Got Surplus? How To Implement An Asset Management Program For Your Surplus Laboratory Equipment

Tom Burton

By Tom Burton, President and EVP of Liquidity Services’ Capital Assets Group

Consider these real-life scenarios in the biopharmaceutical industry:

  • A global pharmaceutical company plans to close one of its research campuses leaving millions of dollars in real estate, laboratory equipment and research devices that need to be redeployed, sold or disposed of. 
  • An organization with multiple research facilities has completed a research project and no longer needs its related, large capital assets – including a Mass Spectrometer and HPLC device – as well as the standard lab equipment to support the project.
  • A large pharmaceutical company continues to purchase the newest research devices in order to keep up with technological advancements thus creating a surplus of older models that are still in good, working condition.

A variety of factors can result in obsolete laboratory equipment and R&D devices. Completing a project, upgrading equipment, closing a lab or downsizing, for example, typically create surplus pharmaceutical assets no longer required in the same capacity—or at all.

Between budget restrictions and the need to adhere to fiscal and environmentally-sound business practices, organizations can’t afford to allow surplus assets to lie idle or dispose of them in traditional ways. Surplus requires an innovative and sustainable process that supports strategic business goals. This process should include implementing a company-wide redeployment tool, setting out guidelines for the redeployment process, and aligning the right internal and external resources to manage the surplus program.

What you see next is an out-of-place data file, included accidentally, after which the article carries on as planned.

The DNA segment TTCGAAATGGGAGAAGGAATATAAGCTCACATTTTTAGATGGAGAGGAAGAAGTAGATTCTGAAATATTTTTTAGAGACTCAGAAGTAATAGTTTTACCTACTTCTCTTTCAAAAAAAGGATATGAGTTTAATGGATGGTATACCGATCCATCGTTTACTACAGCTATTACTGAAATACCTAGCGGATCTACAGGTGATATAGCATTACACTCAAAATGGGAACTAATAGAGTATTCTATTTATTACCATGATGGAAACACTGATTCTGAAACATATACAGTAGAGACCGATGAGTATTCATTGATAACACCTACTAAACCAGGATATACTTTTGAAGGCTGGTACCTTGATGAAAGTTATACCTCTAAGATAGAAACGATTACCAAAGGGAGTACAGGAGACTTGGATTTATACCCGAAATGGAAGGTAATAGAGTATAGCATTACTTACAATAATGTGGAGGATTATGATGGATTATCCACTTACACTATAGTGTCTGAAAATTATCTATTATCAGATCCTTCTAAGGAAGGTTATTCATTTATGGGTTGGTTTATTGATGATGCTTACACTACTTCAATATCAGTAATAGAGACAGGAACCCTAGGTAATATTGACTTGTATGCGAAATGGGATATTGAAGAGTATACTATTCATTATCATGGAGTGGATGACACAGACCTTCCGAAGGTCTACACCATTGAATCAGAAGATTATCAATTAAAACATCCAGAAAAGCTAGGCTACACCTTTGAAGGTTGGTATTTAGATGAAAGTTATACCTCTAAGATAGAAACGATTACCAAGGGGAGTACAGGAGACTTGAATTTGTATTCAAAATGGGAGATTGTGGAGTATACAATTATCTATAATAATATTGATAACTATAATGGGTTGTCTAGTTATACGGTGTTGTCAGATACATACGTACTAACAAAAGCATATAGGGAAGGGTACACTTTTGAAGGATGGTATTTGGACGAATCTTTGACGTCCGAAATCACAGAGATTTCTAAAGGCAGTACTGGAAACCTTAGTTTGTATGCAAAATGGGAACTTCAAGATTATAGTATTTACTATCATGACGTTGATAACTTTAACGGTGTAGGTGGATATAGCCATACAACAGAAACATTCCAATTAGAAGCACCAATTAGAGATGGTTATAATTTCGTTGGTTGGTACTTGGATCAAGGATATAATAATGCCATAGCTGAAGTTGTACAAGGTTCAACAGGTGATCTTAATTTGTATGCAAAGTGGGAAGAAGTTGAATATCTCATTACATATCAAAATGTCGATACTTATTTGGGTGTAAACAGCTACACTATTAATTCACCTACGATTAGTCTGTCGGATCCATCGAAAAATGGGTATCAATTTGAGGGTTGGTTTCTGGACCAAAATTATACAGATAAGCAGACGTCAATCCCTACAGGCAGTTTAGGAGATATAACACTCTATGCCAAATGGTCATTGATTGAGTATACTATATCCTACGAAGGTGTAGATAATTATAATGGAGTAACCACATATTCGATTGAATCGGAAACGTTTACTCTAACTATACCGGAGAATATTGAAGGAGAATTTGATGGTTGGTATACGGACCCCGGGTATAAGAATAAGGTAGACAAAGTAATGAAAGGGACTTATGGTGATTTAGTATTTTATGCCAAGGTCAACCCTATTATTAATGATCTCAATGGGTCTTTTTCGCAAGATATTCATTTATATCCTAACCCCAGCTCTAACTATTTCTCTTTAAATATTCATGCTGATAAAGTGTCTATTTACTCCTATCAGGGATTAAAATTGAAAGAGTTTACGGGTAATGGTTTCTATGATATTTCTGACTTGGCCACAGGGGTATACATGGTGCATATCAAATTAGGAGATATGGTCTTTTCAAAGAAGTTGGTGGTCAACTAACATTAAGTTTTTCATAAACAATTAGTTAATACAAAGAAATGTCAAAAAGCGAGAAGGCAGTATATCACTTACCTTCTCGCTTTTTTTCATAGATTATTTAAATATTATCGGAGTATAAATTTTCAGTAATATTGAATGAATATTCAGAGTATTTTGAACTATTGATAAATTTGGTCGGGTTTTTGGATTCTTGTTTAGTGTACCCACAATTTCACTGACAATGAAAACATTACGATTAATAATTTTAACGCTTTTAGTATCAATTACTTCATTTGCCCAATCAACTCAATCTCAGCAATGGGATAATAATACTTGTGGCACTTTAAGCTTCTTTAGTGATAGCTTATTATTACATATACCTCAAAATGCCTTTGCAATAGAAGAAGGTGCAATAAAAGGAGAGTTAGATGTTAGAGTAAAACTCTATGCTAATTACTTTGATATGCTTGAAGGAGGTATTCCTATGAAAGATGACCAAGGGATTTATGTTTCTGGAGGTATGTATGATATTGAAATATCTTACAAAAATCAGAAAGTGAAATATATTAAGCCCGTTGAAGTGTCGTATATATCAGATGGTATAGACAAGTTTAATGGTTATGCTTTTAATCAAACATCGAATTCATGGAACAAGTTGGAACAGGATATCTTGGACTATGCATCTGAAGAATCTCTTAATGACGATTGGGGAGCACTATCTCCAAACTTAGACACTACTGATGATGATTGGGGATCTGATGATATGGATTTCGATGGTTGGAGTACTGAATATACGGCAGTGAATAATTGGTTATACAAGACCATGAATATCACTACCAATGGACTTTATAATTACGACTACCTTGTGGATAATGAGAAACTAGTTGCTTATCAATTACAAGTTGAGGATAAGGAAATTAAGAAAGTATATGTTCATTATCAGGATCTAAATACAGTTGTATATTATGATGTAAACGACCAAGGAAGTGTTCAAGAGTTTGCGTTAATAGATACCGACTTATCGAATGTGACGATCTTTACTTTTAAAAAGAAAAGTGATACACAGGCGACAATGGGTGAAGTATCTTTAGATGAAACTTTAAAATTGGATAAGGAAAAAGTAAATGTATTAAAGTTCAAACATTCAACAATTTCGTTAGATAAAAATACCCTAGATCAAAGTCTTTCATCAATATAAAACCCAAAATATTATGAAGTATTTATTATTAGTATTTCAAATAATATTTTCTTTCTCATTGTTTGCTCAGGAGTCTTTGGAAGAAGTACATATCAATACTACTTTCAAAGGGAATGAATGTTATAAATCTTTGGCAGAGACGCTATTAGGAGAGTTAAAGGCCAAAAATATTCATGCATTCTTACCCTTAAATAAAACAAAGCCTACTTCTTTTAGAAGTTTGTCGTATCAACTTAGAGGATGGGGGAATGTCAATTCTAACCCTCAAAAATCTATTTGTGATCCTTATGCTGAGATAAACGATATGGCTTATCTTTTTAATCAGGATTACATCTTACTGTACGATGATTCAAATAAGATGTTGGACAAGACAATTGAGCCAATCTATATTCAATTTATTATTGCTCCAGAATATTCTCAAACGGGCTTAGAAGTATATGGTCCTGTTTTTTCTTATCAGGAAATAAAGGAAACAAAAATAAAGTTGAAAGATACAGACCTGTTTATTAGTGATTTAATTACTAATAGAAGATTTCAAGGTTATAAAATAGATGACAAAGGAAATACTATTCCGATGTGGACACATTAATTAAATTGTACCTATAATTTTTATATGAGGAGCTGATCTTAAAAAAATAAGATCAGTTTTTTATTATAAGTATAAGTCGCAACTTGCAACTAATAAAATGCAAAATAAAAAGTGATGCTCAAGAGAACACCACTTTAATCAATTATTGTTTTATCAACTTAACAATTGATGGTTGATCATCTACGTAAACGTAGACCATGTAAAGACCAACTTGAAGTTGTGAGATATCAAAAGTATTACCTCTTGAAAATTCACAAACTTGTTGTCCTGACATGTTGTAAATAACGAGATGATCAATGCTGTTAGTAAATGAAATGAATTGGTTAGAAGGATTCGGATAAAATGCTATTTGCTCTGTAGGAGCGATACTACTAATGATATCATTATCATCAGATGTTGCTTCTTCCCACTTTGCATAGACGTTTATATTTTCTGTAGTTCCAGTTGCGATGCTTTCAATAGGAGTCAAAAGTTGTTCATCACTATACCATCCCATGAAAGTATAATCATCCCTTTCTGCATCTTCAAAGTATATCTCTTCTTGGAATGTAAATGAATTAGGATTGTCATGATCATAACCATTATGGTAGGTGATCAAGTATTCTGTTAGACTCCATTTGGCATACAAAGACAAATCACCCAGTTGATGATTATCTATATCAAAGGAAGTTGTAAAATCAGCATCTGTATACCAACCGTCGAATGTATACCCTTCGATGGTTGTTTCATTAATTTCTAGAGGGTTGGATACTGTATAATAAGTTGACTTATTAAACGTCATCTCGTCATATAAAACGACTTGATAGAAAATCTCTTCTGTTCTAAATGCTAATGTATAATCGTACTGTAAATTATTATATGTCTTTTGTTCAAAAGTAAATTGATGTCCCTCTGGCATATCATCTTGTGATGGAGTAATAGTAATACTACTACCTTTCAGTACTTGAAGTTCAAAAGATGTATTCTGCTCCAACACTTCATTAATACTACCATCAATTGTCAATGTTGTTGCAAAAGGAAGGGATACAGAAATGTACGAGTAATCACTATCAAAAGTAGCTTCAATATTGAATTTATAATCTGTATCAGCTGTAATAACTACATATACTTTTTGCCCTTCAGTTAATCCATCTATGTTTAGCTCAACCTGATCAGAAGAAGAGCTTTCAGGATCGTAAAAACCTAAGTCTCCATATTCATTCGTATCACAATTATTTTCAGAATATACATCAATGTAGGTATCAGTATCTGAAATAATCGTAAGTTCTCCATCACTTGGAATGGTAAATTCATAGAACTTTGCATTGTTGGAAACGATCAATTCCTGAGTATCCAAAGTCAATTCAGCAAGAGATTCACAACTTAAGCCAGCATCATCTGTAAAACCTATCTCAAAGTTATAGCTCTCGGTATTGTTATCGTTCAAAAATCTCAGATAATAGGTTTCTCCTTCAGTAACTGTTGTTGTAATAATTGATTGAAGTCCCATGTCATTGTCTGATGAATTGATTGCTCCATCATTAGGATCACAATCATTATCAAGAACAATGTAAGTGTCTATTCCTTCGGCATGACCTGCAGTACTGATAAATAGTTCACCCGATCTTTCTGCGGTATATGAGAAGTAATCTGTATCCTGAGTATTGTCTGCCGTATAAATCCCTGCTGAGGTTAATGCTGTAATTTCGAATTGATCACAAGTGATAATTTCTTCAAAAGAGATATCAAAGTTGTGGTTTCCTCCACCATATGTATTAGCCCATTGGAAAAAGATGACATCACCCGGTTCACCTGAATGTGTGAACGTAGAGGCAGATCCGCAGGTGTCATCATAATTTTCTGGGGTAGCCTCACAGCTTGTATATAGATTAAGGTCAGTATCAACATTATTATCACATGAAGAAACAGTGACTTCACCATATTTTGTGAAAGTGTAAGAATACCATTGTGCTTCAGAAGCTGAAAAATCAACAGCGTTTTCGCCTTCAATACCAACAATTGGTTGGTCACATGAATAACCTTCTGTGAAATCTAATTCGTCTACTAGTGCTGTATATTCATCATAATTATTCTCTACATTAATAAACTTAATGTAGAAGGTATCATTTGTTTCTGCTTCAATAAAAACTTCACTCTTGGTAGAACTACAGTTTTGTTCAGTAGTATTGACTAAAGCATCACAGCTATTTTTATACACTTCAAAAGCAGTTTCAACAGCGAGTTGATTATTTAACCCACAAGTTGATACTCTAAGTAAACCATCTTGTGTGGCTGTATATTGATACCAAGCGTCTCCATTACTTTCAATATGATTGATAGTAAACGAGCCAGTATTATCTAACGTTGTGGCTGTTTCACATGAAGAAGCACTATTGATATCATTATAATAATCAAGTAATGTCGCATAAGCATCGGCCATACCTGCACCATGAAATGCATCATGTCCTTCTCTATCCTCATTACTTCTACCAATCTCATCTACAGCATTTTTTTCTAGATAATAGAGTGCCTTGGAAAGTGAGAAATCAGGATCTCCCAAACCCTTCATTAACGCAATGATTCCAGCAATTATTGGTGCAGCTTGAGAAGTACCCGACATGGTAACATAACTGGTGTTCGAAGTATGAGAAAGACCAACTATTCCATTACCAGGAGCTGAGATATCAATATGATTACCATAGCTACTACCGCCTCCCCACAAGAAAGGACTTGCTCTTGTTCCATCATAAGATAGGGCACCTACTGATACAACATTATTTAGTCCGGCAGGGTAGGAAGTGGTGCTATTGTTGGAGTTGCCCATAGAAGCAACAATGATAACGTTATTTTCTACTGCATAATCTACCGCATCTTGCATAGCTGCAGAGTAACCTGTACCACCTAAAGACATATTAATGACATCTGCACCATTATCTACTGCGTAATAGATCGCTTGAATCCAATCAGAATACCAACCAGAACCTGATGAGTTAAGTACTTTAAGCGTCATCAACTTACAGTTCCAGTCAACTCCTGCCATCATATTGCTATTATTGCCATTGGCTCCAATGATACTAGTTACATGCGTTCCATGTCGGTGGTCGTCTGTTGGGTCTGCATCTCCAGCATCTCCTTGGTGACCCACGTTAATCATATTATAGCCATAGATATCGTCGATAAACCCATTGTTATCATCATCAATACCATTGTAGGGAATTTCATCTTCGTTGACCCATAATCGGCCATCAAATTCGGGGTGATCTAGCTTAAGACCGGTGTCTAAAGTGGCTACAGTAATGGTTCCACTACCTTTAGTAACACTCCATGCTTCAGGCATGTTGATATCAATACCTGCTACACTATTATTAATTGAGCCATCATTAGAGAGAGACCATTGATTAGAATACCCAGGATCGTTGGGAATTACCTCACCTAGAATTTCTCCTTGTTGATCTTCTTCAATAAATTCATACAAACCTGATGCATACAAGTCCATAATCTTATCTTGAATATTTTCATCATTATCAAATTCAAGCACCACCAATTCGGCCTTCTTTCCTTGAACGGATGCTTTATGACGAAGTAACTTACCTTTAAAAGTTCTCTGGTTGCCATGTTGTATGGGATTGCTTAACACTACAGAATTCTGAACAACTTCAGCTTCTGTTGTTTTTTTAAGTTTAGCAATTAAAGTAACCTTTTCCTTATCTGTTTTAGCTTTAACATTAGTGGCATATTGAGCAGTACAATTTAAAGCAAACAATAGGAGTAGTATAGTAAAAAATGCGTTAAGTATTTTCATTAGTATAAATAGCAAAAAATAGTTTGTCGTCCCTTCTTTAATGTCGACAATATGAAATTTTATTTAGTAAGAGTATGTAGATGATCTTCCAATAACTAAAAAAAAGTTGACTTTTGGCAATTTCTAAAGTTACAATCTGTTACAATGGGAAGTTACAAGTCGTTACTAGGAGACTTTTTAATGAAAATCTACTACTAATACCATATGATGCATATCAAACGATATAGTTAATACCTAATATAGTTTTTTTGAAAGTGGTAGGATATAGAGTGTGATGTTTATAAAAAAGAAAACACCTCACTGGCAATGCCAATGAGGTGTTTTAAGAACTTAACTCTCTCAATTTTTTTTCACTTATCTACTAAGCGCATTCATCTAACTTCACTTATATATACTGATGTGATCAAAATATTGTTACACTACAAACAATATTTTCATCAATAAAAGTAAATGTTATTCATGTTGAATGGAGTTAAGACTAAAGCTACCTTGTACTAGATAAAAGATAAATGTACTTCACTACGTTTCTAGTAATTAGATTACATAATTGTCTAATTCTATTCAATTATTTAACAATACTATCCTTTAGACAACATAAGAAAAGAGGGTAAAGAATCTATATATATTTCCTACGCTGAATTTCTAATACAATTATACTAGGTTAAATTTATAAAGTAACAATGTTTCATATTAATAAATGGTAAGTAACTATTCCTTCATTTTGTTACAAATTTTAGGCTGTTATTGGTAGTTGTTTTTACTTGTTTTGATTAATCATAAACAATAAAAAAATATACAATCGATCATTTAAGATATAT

Implementing An Asset Management Program

Redeployment is a cost effective option, especially if it saves the company money on new condition equipment in the procurement process. A first step in creating an asset management program is to implement a web-based, enterprise-wide system for redeployment. A digital tool facilitates company-wide visibility of all its excess equipment, displaying readily accessible surplus to lab managers across the company. This system is particularly useful in the event there is a need for a specific item in one lab that is already sitting unused in another lab.   

Setting Guidelines For Redeployment vs. Sale Of Surplus

Redeploying surplus assets avoids unnecessary procurement costs and is a best practice for otherwise idle items.  To ensure redeployment is effectively utilized, organizations should establish criteria for which items should be re-utilized versus sold. Guidelines to consider for the internal process include:

  • Redeploy high value items that maintain use over a long period of time
  • Don’t spend more on breakdown, removal, shipping, and installation than the cost of purchasing the asset in new condition
  • Redeploy assets in the $50,000 to $250,000 range
  • Rather than redeploy, sell lower value lab equipment (hot plates, stirrers, vortexers) from their location or consider donating the items

A successful asset management program also includes knowing when an item is better suited to be sold and establishing re-marketing best practices to achieve maximum recovery for that item. The redeployment process should incorporate a cut-off date for internal acquisition to obtain greater value through external sale. Leading biopharmaceutical companies consider 30 days for redeployment as a best practice; if no one within the organization has claimed a surplus item within a month, it should be re-marketed and sold. This window allows enough time for other departments or employees to take advantage of available surplus assets while ensuring the asset will obtain the greatest value possible through a shorter window to sale.

A strategic sales process is best driven by a team with ownership over that functional area—typically an in-house team working in conjunction with an external provider with expertise in the reverse supply chain. Should an asset be marked for sale, best practices for the surplus sales process include: